Science of the Rainbow

The spectrum depends upon light of different colours being slowed by different amounts: the refractive index of a given substance, say glass or water, is greater for blue light than for red. You could think of blue light as being a slower swimmer than red, getting tangled up in the undergrowth of atoms in glass or water because of its short wavelength. Light of all colours gets less tangled up among the sparser atoms of air, but blue still travels more slowly than red. In a vacuum, where there is no undergrowth at all, light of all colours has the same velocity: the great, universal maximum c.

Raindrops have a more complicated effect than Newton's prism. Being roughly spherical, their back surface acts as a concave mirror. So they reflect the sunlight after refracting it, which is why we see the rainbow in the part of the sky opposite the sun, rather than when looking towards the sun through rain. Imagine that you are standing with your back to the sun, looking towards a shower of rain, preferably with a leaden background. We shan't see a rainbow if the sun is higher in the sky than 42 degrees above the horizon. The lower the sun, the higher the rainbow. As the sun rises in the morning, the rainbow, if one is visible, sets. As the sun sets in the evening, the rainbow rises. So let's assume that it is early morning or late afternoon. Think about a particular raindrop as a sphere. The sun is behind and slightly above you, and light from it enters the raindrop. At the boundary of air with water it is refracted and the different wavelengths that make up the sun's light are bent through different angles, as in Newton's prism. The fanned out colours go through the interior of the raindrop until they hit its concave far wall, where there they are reflected, back and down. They leave the raindrop again and some of them end up at your eye. As they pass from water back into air they are refracted for a second time, the different colours again being bent through different angles. So, a complete spectrum - red, orange, yellow, green, blue, violet - leaves our single raindrop, and a similar one leaves the other raindrops in the vicinity. But from any one raindrop, only a small part of the spectrum hits your eye. If your eye gets a beam of green light from one particular raindrop, the blue light from that raindrop goes above your eye, and the red light from that particular raindrop goes below. So, why do you see a complete rainbow? Because there are lots of different raindrops. A band of thousands of raindrops is giving you green light (and simultaneously giving blue light to anybody who might be suitably placed above you, and simultaneously giving red light to somebody else below you). Another band of thousands of raindrops is giving you red light (and giving somebody else blue light . . .), another band of thousands of raindrops is giving you blue light, and so on. The raindrops delivering red light to you are all at a fixed distance from you - which is why the red band is curved (you are the centre of the circle). The raindrops delivering green light to you are also at a fixed distance from you, but it is a shorter one. So the circle on which they sit has a smaller radius and the green curve sits inside the red curve. Then the blue curve sits inside that, and the whole rainbow is built up as a series of circles with you at the centre. Other observers will see different rainbows centred on themselves.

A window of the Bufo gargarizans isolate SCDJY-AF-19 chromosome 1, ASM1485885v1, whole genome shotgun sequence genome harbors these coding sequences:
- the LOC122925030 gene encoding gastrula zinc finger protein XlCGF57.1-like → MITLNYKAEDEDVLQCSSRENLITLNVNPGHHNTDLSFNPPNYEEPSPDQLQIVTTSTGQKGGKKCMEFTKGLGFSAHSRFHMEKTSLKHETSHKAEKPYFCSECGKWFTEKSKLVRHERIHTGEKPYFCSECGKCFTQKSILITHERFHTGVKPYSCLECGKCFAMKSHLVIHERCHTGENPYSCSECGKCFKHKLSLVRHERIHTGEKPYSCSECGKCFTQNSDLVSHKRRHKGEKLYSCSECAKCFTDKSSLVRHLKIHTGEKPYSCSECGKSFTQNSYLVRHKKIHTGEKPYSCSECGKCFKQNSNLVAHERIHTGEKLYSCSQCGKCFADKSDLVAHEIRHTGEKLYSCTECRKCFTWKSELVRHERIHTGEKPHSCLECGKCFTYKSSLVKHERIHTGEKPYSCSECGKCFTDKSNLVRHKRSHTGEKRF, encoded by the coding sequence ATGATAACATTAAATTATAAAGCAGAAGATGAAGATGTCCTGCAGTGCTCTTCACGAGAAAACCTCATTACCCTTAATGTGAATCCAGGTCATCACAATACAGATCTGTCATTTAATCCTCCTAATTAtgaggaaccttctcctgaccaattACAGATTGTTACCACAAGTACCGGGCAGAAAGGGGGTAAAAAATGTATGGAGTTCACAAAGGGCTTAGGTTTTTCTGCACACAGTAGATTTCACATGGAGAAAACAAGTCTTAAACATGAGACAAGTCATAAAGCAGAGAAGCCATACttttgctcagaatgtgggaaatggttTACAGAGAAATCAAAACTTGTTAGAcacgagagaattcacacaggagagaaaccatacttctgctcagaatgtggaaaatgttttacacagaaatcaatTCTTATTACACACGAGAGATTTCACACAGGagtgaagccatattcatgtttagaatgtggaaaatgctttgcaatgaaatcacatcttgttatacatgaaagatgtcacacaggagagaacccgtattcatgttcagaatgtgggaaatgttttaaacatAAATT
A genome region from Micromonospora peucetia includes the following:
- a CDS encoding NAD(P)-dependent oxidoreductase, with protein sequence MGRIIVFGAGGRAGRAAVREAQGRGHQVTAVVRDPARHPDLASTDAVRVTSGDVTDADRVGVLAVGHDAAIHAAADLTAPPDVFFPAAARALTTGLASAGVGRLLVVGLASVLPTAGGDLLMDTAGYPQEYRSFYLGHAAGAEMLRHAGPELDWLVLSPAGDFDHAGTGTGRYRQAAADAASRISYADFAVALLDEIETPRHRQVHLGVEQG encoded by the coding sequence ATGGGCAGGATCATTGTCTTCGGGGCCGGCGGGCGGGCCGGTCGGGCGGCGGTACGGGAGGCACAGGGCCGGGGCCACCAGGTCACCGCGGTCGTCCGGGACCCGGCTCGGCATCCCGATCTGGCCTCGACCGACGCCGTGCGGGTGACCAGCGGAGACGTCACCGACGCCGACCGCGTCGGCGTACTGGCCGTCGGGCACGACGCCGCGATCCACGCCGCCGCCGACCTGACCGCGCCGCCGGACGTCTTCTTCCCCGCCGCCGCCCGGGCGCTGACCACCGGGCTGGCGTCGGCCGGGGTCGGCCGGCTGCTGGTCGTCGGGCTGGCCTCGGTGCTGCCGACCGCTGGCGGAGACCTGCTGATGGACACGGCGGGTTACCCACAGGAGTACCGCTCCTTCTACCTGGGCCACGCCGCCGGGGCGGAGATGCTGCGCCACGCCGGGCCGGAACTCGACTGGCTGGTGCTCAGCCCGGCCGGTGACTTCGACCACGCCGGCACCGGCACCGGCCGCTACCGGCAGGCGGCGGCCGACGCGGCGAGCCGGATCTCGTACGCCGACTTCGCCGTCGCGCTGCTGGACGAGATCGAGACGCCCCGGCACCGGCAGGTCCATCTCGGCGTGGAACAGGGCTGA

So, far from the rainbow being rooted at a particular 'place' where fairies might deposit a crock of gold, there are as many rainbows as there are eyes looking at the storm. Different observers, looking at the same shower from different places, will piece together their own separate rainbows using light from different collections of raindrops.


Folksonomies: explanations rainbows scientific explanations

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Rainbow (0.959758): dbpedia | freebase | opencyc
Light (0.859756): dbpedia | freebase | opencyc
Color (0.725162): dbpedia | freebase
Refraction (0.638088): dbpedia | freebase
Book of Optics (0.523394): dbpedia | freebase | yago
Optics (0.505604): dbpedia | freebase | opencyc
Refractive index (0.471707): dbpedia | freebase
Wavelength (0.439175): dbpedia | freebase

 Unweaving the Rainbow: Science, Delusion and the Appetite for Wonder
Books, Brochures, and Chapters>Book:  Dawkins, Richard (2000-04-05), Unweaving the Rainbow: Science, Delusion and the Appetite for Wonder, Mariner Books, Retrieved on 2011-09-21
Folksonomies: evolution science